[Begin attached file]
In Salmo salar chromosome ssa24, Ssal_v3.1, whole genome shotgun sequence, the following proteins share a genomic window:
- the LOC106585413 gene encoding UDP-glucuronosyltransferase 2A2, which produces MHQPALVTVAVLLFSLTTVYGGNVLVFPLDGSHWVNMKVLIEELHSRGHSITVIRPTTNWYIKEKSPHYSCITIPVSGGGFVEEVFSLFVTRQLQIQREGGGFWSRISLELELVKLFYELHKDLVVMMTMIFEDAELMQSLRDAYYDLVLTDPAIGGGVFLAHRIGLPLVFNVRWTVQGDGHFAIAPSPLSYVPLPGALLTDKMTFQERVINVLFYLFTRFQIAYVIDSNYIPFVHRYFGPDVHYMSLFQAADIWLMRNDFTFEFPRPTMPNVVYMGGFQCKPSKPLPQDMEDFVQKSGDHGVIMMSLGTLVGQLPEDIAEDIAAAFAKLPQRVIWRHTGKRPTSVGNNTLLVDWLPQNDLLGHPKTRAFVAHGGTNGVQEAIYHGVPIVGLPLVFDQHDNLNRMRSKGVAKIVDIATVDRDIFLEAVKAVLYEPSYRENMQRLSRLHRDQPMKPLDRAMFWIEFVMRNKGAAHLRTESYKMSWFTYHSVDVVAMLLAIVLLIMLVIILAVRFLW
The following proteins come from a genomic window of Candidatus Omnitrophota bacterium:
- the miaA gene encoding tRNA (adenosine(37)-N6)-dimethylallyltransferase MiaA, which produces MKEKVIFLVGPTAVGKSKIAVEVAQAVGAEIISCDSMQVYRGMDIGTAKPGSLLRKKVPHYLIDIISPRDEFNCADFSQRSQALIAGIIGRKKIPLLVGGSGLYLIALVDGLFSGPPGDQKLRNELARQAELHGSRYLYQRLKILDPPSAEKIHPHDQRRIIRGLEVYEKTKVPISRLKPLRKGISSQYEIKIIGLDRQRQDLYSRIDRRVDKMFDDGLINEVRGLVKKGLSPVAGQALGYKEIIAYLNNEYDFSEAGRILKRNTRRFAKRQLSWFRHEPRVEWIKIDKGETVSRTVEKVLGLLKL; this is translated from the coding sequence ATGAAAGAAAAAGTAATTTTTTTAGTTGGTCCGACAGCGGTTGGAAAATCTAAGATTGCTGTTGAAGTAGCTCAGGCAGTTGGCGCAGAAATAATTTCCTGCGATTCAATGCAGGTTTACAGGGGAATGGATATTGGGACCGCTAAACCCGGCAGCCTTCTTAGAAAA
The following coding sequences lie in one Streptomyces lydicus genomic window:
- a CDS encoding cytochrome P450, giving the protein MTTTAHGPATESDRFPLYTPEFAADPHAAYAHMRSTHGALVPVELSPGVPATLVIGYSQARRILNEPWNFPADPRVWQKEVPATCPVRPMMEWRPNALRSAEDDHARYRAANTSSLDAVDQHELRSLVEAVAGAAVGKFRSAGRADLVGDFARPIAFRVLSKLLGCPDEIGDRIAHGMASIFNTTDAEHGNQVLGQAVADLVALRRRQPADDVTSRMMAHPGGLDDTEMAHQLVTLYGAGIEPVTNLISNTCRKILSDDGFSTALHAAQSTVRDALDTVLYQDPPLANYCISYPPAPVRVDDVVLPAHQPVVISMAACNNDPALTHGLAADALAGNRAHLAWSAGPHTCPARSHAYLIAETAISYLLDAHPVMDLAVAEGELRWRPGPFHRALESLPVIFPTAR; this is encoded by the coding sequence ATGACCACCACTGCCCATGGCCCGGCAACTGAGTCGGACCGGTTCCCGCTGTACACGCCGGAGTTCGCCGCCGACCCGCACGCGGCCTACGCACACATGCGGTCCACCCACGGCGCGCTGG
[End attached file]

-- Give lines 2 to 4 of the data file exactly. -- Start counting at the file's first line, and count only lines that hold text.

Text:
- the LOC106585413 gene encoding UDP-glucuronosyltransferase 2A2, which produces MHQPALVTVAVLLFSLTTVYGGNVLVFPLDGSHWVNMKVLIEELHSRGHSITVIRPTTNWYIKEKSPHYSCITIPVSGGGFVEEVFSLFVTRQLQIQREGGGFWSRISLELELVKLFYELHKDLVVMMTMIFEDAELMQSLRDAYYDLVLTDPAIGGGVFLAHRIGLPLVFNVRWTVQGDGHFAIAPSPLSYVPLPGALLTDKMTFQERVINVLFYLFTRFQIAYVIDSNYIPFVHRYFGPDVHYMSLFQAADIWLMRNDFTFEFPRPTMPNVVYMGGFQCKPSKPLPQDMEDFVQKSGDHGVIMMSLGTLVGQLPEDIAEDIAAAFAKLPQRVIWRHTGKRPTSVGNNTLLVDWLPQNDLLGHPKTRAFVAHGGTNGVQEAIYHGVPIVGLPLVFDQHDNLNRMRSKGVAKIVDIATVDRDIFLEAVKAVLYEPSYRENMQRLSRLHRDQPMKPLDRAMFWIEFVMRNKGAAHLRTESYKMSWFTYHSVDVVAMLLAIVLLIMLVIILAVRFLW
The following proteins come from a genomic window of Candidatus Omnitrophota bacterium:
- the miaA gene encoding tRNA (adenosine(37)-N6)-dimethylallyltransferase MiaA, which produces MKEKVIFLVGPTAVGKSKIAVEVAQAVGAEIISCDSMQVYRGMDIGTAKPGSLLRKKVPHYLIDIISPRDEFNCADFSQRSQALIAGIIGRKKIPLLVGGSGLYLIALVDGLFSGPPGDQKLRNELARQAELHGSRYLYQRLKILDPPSAEKIHPHDQRRIIRGLEVYEKTKVPISRLKPLRKGISSQYEIKIIGLDRQRQDLYSRIDRRVDKMFDDGLINEVRGLVKKGLSPVAGQALGYKEIIAYLNNEYDFSEAGRILKRNTRRFAKRQLSWFRHEPRVEWIKIDKGETVSRTVEKVLGLLKL; this is translated from the coding sequence ATGAAAGAAAAAGTAATTTTTTTAGTTGGTCCGACAGCGGTTGGAAAATCTAAGATTGCTGTTGAAGTAGCTCAGGCAGTTGGCGCAGAAATAATTTCCTGCGATTCAATGCAGGTTTACAGGGGAATGGATATTGGGACCGCTAAACCCGGCAGCCTTCTTAGAAAA